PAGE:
The United Nations Security Council strongly denounced on Friday recent confrontations between south Lebanese villagers and UN peacekeepers in the area and called for the troops to be allowed to do their work.
Last week villagers seized weapons from French troops in the UNIFIL force and wounded their patrol leader.
That followed a series of standoffs or clashes in the border area, a stronghold of the militant Hezbollah group, and complaints that UNIFIL had stepped up its patrols and was failing to coordinate with Lebanese army forces in the region.
"The members of the Security Council emphasize the importance of not impairing the ability of UNIFIL to fulfill its mandate," said a statement issued after a closed-door meeting of the 15-nation council requested by France.
"They call on all parties to ensure that the freedom of movement of UNIFIL remains respected" and to respect the safety of UN personnel, said the statement read out by this month's council president, Nigerian Ambassador Joy Ogwu.
UNIFIL was set up in 1978 and expanded in 2006 to monitor the end of hostilities between Israel and Hezbollah.
UN special coordinator for Lebanon Michael Williams said last week there had been several incidents in southern Lebanon and some were "clearly organized." Some Western diplomats say Hezbollah members have encouraged and taken part in the confrontations, a charge the group denies.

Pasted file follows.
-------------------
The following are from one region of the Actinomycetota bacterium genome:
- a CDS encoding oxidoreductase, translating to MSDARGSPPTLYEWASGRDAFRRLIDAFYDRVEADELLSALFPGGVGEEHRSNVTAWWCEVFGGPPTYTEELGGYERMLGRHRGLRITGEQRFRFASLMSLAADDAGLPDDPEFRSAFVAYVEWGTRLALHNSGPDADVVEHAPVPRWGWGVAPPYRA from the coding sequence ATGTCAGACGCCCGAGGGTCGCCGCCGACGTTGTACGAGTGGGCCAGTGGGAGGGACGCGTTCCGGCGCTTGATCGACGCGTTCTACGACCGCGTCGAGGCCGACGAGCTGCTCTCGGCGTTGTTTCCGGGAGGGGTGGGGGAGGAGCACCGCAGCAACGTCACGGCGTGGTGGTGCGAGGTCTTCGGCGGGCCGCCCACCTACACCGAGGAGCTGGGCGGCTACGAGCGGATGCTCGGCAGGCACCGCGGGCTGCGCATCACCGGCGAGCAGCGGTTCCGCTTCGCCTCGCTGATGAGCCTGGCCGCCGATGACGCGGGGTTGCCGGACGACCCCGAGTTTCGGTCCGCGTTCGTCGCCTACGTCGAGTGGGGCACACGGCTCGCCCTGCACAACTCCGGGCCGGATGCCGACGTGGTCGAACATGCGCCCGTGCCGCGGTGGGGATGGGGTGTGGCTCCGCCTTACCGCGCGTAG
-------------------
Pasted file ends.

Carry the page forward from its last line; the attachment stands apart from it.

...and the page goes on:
Neighboring Israel has criticized the UN peacekeeping operation in Lebanon for not stopping weapons it says are still flowing to Hezbollah guerrillas. The United Nations says that is the responsibility of Lebanese authorities.
The Security Council statement called for Lebanese army troops in the south to be increased.
A Lebanese commander was quoted in the Beirut newspaper an-Nahar on Friday as saying an extra brigade would go to the south to reinforce the estimated 7,000 troops there.
Villagers in south Lebanon have blamed French peacekeepers for the trouble, saying their patrols had become provocative and intrusive, including taking photographs of people inside their houses.
France's UN Ambassador Gerard Araud, speaking after the Security Council meeting, denied that UNIFIL troops had acted incorrectly.
UNIFIL movements had been "completely coordinated" with the Lebanese armed forces several months in advance and the local population had also been informed, he told reporters. French soldiers "were not taking pictures [and] didn't enter into any private property," he said.
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